Furthermore, recent studies in cell lines by the Alt laboratory (112), or in mice by the Busslinger laboratory (116), support the model that the Igh and Igκ loci use different chromatin folding principles to achieve V gene recombination. Their findings demonstrate that the structure of the Igκ locus and Vκ-Jκ recombination patterns remain mostly unaffected by changes in Wapl levels. Wapl is responsible for unloading the cohesin complex from the chromatin, which in turn impacts its resident time. Thus, changes in Wapl dynamics directly affect loop extrusion. In contrast with the lack of effect of Wapl levels on Igk rearrangement, the Igh locus chromatin folding and VH to DH-JH recombination were highly susceptible to changes in Wapl expression (111, 112).
Studies using acute protein depletion and high-resolution chromatin conformation capture approaches reveal that most short-range or midrange enhancer–promoter interactions are largely cohesin independent, with the caveat that cohesin-dependent loops created before the acute depletion may be maintained after the short-term depletion (117–119). However, some enhancer–promoter interactions that rely on cohesin were also found in these studies, primarily long-range contacts (120, 121). Furthermore, depletion of cohesin or NIPBL caused superenhancers to colocalize, generating many de novo interactions (68, 89). This observation suggests that the disruption of loop extrusion may facilitate enhancer–enhancer interactions located in different TAD, subTADs, or CTCF loops. The lack of significant changes in Vκ-Jκ rearrangement in cell lines with low levels of Wapl and pre-B cells with high levels of Wapl suggest that enhancer interactions and the enhancer network in the Igκ locus are predominantly cohesin independent, reinforcing the idea that the Igκ and Igh loci use different chromatin folding principles to bring the V genes to the recombination centers to facilitate V(D)J recombination (111, 112).
Although the loop extrusion–mediated RAG-scanning mechanism elegantly explains the rearrangement process in the Igh locus, the orientation of the Vκ genes in the Igκ locus makes this mechanism insufficient to facilitate Vκ-to-Jκ rearrangement (4, 112, 116). Mechanistic principles of enhancer-mediated interactions and chromatin compartmentalization could explain how Vκ gene segments’ inversional rearrangement is facilitated. Unlike loop extrusion–mediated VH to DHJH proximity, the juxtaposition between the Vκ and Jκ gene segments created by the enhancers’ physicochemical properties is not bound by directionality. This would allow the chromatin fiber in the Vκ gene region to engage the RAG complexes over the Jκ genes in both orientations (Fig. 2E). This orientation-independent interaction would facilitate the rearrangement of the Vκ genes in forward or reverse orientations.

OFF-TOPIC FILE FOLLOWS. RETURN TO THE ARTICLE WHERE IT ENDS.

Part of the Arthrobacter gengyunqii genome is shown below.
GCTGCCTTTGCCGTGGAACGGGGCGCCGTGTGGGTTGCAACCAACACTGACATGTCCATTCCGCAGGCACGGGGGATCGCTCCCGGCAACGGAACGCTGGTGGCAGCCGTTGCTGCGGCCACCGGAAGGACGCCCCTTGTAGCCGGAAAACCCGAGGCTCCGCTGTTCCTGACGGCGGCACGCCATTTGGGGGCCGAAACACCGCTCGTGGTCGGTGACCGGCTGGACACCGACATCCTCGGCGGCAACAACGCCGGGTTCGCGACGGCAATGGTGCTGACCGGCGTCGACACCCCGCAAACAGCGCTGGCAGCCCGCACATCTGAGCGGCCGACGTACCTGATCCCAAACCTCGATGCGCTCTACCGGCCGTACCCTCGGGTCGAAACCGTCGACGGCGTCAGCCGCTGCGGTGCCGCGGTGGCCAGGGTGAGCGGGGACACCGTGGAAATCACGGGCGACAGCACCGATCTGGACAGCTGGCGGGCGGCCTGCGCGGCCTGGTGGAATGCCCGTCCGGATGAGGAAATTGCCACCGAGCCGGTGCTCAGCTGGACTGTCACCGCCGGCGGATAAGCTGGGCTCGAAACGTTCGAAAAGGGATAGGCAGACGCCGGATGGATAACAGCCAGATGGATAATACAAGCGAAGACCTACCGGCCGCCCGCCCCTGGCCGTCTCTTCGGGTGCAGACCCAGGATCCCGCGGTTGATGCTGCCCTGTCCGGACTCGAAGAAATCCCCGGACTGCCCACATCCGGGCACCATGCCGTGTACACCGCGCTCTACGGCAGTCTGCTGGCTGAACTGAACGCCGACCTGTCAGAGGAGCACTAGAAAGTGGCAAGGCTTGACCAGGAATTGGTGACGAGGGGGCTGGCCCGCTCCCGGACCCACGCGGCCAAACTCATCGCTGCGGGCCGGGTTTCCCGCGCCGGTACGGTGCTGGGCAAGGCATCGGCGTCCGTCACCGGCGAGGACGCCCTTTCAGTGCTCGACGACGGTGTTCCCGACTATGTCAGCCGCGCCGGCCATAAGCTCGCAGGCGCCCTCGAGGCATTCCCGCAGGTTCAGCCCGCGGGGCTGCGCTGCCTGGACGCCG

Enhancers in the V gene region of the Ig loci add a critical layer of control to the formation of the BCR repertoire by V(D)J recombination and likely the TCR repertoire as well. To date, germline deletion of these elements, two in the Igκ locus and one in the Igh locus, show a remarkably similar phenotype in that V genes in the vicinity of the deleted enhancer are significantly impaired in rearrangement. These deletions also revealed that these enhancers are involved in dominant long-range chromatin interactions with a few other enhancers in the V gene–containing part of the locus, along with the traditionally defined enhancers at the C region end of the loci. In this way, they shape the 3D structure of their cognate Ig locus. It remains to be determined whether other enhancers within the V gene–containing part of the loci regulate the 3D chromatin structure and/or other specific V gene rearrangement to generate proper and specific Ab responses to additional evolutionarily conserved microbial epitopes and autoantigens.
A diverse repertoire is critical for fighting harmful pathogens and eliminating cancerous cells, among others. However, in the arms race between the host and pathogens, the immune system must be prepared for an overwhelming and forceful attack from pathogens in order for the host to survive those critical early stages of infection. Effectively including V gene segments in Abs that target specific conserved epitopes in pathogens confers an advantage to the host. There are several examples of V gene germline-encoded specificities for pathogen or virulent factor-associated epitopes (122, 123). However, without a functional level of these V gene segments in the repertoire, this protective characteristic would be ineffective. Enhancers provide appropriate functionality to ensure that these V genes are represented in the repertoire at optimal levels that enable early responses to pathogens.
The authors have no financial conflicts of interest.
This work was supported by National Institutes of Health Grants R56 AI119092 and R21 AI113033 (A.J.F.).
Ann J. Feeney is a Distinguished Fellow of AAI.